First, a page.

Mat 27:46 And about the ninth hour Jesus cried with a loud voice, saying, Eli, Eli, lama sabachthani? that is to say, My God, my God, why hast thou forsaken me?
This text of Scripture has been misunderstood and mistranslated in virtually all English Bible translations.
The translations we trust are faulty here, probably because of a built-in but unrecognized doctrinal bias in favor of a very mistaken Penal Satisfaction theory of the Atonement.
The more I study the Greek text with the help of the Lavender Translation and my shelves of Greek grammars, the more I come to see that we are almost hopelessly entangled in doctrinal error based on a tradition that takes us back not to the Bible, but to Anselm, who wrote a volume attempting to answer the question “Why did Christ have to die?”
This systematic error makes it much more difficult to present the Gospel in its fullness here at home and on the mission field.
Case in point: on a Facebook website discussion in a group called “Christianity and Islam Friendly Debate” a Muslim from Bauchi, Nigeria, posted this question:
“If Jesus died willingly and deliberately for the sins of others, why he prayed to God to escape him from dead?”
In other words, “Why did Jesus pray to God to keep him from dying?” is what I think the poster might have meant. It is hard to tell.
I answered, “Your question is not clear to me. Jesus prayed, ‘If it be possible.’ Jesus prayed ‘if it be thy will.’ If we consider John 10:18 and context and Hebrews 12:1, 2 we find Jesus voluntarily gave Himself for us, and did so with joy.”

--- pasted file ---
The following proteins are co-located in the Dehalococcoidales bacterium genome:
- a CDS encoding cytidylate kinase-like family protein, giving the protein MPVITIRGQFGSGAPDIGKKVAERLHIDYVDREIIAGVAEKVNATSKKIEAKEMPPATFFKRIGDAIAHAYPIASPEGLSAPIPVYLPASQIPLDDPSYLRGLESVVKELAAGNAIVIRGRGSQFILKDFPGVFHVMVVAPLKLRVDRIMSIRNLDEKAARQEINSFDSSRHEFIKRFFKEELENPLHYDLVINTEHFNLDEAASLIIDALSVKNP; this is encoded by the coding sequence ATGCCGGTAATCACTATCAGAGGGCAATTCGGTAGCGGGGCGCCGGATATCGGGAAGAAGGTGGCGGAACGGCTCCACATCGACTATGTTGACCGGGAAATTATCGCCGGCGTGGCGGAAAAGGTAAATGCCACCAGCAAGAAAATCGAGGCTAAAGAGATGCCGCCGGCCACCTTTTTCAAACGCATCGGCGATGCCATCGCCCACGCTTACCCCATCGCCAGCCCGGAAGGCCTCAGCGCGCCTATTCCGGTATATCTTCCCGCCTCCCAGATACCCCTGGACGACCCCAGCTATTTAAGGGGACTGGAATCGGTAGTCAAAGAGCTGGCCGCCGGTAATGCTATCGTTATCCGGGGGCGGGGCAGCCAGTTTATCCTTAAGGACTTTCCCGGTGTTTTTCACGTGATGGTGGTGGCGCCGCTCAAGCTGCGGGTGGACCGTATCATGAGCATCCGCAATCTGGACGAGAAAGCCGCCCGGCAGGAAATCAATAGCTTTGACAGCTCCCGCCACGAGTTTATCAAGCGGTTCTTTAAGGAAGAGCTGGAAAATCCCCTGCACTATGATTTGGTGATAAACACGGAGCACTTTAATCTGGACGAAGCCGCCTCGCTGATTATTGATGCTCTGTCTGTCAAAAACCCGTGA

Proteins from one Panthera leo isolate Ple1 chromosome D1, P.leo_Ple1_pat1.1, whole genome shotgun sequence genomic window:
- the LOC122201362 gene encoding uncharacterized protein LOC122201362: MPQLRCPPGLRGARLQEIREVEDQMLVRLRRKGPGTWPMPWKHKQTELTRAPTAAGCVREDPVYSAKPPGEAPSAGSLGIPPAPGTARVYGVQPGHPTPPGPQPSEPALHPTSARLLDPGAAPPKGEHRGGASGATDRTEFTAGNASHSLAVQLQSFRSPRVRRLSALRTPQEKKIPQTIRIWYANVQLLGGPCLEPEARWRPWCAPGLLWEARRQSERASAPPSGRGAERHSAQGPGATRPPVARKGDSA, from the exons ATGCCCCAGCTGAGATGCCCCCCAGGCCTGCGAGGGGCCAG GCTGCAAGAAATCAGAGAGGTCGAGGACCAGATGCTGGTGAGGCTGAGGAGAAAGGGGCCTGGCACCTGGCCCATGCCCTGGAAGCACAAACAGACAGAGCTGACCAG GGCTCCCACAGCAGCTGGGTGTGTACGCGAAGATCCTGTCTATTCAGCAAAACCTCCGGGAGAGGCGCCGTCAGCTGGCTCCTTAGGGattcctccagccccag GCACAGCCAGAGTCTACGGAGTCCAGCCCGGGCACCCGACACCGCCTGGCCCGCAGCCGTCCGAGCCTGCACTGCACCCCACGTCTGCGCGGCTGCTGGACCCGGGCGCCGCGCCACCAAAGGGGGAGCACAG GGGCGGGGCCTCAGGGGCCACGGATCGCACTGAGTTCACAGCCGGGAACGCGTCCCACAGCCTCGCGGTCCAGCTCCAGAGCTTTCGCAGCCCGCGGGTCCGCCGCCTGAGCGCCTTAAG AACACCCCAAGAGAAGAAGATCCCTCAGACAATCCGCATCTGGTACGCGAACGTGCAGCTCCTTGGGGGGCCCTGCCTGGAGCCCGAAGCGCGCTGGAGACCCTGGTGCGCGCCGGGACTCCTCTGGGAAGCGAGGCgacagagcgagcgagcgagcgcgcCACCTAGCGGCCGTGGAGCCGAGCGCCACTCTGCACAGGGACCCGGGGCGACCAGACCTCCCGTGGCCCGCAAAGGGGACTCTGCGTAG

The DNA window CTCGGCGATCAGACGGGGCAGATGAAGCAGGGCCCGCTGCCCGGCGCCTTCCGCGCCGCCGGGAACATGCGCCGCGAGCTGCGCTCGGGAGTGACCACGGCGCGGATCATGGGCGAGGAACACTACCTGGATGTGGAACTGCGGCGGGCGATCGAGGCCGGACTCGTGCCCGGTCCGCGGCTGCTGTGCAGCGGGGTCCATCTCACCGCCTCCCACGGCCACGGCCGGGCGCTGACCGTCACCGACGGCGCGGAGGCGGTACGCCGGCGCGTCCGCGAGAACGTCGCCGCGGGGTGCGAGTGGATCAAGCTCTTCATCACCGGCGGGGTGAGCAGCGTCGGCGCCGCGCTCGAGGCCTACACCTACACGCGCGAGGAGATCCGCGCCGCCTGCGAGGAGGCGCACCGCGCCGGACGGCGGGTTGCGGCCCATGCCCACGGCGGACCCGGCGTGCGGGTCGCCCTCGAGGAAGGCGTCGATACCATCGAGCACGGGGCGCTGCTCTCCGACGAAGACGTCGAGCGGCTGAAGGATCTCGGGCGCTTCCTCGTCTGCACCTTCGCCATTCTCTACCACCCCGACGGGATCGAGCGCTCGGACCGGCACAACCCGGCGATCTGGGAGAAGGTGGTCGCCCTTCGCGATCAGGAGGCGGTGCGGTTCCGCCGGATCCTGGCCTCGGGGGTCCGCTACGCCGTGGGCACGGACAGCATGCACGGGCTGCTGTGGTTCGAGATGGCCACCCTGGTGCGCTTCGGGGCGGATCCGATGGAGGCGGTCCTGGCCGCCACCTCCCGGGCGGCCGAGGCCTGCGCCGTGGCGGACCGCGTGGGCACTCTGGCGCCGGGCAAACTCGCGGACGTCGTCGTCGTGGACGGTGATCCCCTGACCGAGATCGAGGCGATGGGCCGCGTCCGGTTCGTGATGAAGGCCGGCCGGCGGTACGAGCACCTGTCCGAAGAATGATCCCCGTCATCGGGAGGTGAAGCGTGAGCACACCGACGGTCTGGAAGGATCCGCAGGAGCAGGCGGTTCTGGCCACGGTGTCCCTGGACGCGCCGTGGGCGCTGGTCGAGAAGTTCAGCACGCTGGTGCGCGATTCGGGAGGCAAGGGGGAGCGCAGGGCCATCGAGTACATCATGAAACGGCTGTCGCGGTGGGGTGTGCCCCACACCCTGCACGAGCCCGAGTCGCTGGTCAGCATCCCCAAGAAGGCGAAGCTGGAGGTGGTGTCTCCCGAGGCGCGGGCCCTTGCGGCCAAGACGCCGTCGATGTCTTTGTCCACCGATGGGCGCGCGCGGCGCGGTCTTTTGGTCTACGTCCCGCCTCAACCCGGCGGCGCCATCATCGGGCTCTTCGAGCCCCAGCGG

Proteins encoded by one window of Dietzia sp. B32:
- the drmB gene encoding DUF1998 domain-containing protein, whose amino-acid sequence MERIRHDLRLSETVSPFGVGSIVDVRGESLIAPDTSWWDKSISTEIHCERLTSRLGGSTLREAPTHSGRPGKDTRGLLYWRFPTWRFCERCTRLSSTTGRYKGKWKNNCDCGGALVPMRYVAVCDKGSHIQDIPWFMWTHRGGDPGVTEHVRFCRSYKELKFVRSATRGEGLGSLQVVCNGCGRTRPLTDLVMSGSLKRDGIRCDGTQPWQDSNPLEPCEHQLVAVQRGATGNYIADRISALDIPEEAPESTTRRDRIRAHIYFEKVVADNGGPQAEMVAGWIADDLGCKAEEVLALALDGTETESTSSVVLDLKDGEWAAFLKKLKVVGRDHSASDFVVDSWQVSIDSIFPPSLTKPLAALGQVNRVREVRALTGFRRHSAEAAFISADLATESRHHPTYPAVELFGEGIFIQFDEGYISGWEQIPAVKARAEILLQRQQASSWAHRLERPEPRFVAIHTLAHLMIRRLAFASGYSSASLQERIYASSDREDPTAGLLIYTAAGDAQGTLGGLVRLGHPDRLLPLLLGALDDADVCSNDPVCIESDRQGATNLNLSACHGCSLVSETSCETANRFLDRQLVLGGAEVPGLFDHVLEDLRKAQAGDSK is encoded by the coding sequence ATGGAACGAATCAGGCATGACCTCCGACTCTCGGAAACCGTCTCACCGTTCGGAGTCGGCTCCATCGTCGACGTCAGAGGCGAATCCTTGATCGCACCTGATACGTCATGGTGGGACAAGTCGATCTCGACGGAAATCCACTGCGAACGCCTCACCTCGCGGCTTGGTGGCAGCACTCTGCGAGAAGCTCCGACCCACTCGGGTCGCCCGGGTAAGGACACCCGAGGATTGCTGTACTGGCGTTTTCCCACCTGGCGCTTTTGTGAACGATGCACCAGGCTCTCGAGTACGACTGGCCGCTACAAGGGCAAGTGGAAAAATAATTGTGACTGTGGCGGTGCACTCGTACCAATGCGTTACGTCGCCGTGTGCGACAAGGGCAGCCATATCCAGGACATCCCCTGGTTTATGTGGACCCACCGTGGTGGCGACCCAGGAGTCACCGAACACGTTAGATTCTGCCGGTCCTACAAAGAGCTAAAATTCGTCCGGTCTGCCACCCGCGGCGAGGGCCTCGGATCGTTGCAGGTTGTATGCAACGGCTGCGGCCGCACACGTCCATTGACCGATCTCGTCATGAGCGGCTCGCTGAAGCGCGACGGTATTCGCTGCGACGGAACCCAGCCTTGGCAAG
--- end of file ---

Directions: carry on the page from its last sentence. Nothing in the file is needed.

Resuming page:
In a following comment, the poster asks “How do one imagine that God will cry to another God for help?” with a citation of Mark 15:34 and a reference to Matthew 27:46.
He further comments, “I think no Christian in his sense could believe that his God was crying for help from another God. If you are one of those that believe Jesus as God you better change your mind before you die.”
I commented: “It would help very much if you understood the New Testament more accurately.”
In reply, the poster said to me, “empty words the Bible says let no one to deceive you with empty words.”
Just now, the Muslim responded with a single word: “lier.”
I replied, “That is hardly an acceptable reply in a discussion or debate. I documented my assertions with citations both from scholarly resources about Greek grammar, citing Moulton, and citations from the Bible itself. If “lier” is your best response, you have lost the debate!